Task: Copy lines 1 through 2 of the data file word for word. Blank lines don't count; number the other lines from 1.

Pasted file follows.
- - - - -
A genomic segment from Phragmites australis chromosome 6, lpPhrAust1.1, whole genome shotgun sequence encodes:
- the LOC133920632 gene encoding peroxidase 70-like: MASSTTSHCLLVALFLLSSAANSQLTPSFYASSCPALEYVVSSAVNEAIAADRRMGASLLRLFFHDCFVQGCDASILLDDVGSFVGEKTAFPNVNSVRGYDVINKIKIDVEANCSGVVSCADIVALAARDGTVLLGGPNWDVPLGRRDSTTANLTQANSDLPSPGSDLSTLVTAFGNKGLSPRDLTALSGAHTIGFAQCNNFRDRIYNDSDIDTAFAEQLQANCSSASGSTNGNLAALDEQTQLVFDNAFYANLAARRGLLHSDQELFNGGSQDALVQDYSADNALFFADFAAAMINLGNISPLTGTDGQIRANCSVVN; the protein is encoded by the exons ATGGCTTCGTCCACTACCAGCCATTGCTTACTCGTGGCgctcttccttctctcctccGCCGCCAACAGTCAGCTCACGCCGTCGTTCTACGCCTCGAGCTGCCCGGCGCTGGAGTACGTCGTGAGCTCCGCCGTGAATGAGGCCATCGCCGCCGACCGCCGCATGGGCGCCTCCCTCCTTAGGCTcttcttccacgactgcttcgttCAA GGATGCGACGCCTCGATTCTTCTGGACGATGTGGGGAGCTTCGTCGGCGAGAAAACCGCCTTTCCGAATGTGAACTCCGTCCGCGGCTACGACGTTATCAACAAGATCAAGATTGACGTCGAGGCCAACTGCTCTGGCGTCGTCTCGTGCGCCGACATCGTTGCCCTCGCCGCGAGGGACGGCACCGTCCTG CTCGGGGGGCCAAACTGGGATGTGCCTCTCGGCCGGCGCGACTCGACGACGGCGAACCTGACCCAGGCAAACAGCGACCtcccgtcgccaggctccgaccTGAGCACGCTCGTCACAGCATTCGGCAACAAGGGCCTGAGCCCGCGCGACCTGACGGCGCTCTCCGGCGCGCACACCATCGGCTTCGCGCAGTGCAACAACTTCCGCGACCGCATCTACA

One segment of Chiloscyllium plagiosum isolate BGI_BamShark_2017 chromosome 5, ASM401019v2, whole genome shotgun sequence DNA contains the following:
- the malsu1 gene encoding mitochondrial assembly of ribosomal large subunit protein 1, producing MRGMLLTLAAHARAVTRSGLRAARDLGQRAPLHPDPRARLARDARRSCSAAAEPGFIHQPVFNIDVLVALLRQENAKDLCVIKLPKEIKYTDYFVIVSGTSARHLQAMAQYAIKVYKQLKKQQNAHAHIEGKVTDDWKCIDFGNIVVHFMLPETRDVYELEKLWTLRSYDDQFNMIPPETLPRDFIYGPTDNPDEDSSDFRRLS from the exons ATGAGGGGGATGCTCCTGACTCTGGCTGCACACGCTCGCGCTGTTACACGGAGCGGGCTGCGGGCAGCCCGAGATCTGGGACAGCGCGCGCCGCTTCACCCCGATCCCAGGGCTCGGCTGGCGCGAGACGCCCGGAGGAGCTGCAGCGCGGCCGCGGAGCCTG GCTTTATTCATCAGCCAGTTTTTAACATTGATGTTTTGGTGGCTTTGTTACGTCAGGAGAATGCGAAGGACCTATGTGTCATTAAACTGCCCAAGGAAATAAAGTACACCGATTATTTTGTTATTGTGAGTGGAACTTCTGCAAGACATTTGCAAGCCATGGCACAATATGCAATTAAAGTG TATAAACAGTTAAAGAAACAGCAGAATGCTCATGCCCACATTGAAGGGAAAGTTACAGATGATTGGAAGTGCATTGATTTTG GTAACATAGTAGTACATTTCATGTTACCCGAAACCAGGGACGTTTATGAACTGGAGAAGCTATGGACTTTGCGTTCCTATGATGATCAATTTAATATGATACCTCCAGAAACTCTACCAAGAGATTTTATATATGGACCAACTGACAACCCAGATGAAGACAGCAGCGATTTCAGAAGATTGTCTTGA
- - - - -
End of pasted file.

A genomic segment from Phragmites australis chromosome 6, lpPhrAust1.1, whole genome shotgun sequence encodes:
- the LOC133920632 gene encoding peroxidase 70-like: MASSTTSHCLLVALFLLSSAANSQLTPSFYASSCPALEYVVSSAVNEAIAADRRMGASLLRLFFHDCFVQGCDASILLDDVGSFVGEKTAFPNVNSVRGYDVINKIKIDVEANCSGVVSCADIVALAARDGTVLLGGPNWDVPLGRRDSTTANLTQANSDLPSPGSDLSTLVTAFGNKGLSPRDLTALSGAHTIGFAQCNNFRDRIYNDSDIDTAFAEQLQANCSSASGSTNGNLAALDEQTQLVFDNAFYANLAARRGLLHSDQELFNGGSQDALVQDYSADNALFFADFAAAMINLGNISPLTGTDGQIRANCSVVN; the protein is encoded by the exons ATGGCTTCGTCCACTACCAGCCATTGCTTACTCGTGGCgctcttccttctctcctccGCCGCCAACAGTCAGCTCACGCCGTCGTTCTACGCCTCGAGCTGCCCGGCGCTGGAGTACGTCGTGAGCTCCGCCGTGAATGAGGCCATCGCCGCCGACCGCCGCATGGGCGCCTCCCTCCTTAGGCTcttcttccacgactgcttcgttCAA GGATGCGACGCCTCGATTCTTCTGGACGATGTGGGGAGCTTCGTCGGCGAGAAAACCGCCTTTCCGAATGTGAACTCCGTCCGCGGCTACGACGTTATCAACAAGATCAAGATTGACGTCGAGGCCAACTGCTCTGGCGTCGTCTCGTGCGCCGACATCGTTGCCCTCGCCGCGAGGGACGGCACCGTCCTG CTCGGGGGGCCAAACTGGGATGTGCCTCTCGGCCGGCGCGACTCGACGACGGCGAACCTGACCCAGGCAAACAGCGACCtcccgtcgccaggctccgaccTGAGCACGCTCGTCACAGCATTCGGCAACAAGGGCCTGAGCCCGCGCGACCTGACGGCGCTCTCCGGCGCGCACACCATCGGCTTCGCGCAGTGCAACAACTTCCGCGACCGCATCTACA